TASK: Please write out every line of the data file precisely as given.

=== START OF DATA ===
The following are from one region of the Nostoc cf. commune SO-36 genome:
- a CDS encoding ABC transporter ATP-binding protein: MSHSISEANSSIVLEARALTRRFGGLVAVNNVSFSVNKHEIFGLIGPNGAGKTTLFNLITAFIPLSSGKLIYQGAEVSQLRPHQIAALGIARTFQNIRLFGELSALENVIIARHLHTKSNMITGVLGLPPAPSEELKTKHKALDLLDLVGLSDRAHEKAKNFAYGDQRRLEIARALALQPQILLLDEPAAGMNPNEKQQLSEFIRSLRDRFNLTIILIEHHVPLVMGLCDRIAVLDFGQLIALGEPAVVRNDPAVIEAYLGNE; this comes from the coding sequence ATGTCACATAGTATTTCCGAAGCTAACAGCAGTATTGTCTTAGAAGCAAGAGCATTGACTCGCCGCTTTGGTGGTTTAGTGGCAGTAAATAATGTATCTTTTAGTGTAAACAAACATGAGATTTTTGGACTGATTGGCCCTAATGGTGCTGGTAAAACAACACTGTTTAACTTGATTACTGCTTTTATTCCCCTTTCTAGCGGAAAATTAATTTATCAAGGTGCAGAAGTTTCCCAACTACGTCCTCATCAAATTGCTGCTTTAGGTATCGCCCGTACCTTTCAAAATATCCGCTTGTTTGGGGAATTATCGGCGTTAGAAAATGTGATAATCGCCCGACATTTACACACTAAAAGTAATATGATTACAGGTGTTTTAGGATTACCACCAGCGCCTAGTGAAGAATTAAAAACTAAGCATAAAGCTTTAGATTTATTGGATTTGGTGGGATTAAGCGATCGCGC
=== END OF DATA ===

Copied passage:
The following are from one region of the Nostoc cf. commune SO-36 genome:
- a CDS encoding ABC transporter ATP-binding protein: MSHSISEANSSIVLEARALTRRFGGLVAVNNVSFSVNKHEIFGLIGPNGAGKTTLFNLITAFIPLSSGKLIYQGAEVSQLRPHQIAALGIARTFQNIRLFGELSALENVIIARHLHTKSNMITGVLGLPPAPSEELKTKHKALDLLDLVGLSDRAHEKAKNFAYGDQRRLEIARALALQPQILLLDEPAAGMNPNEKQQLSEFIRSLRDRFNLTIILIEHHVPLVMGLCDRIAVLDFGQLIALGEPAVVRNDPAVIEAYLGNE; this comes from the coding sequence ATGTCACATAGTATTTCCGAAGCTAACAGCAGTATTGTCTTAGAAGCAAGAGCATTGACTCGCCGCTTTGGTGGTTTAGTGGCAGTAAATAATGTATCTTTTAGTGTAAACAAACATGAGATTTTTGGACTGATTGGCCCTAATGGTGCTGGTAAAACAACACTGTTTAACTTGATTACTGCTTTTATTCCCCTTTCTAGCGGAAAATTAATTTATCAAGGTGCAGAAGTTTCCCAACTACGTCCTCATCAAATTGCTGCTTTAGGTATCGCCCGTACCTTTCAAAATATCCGCTTGTTTGGGGAATTATCGGCGTTAGAAAATGTGATAATCGCCCGACATTTACACACTAAAAGTAATATGATTACAGGTGTTTTAGGATTACCACCAGCGCCTAGTGAAGAATTAAAAACTAAGCATAAAGCTTTAGATTTATTGGATTTGGTGGGATTAAGCGATCGCGC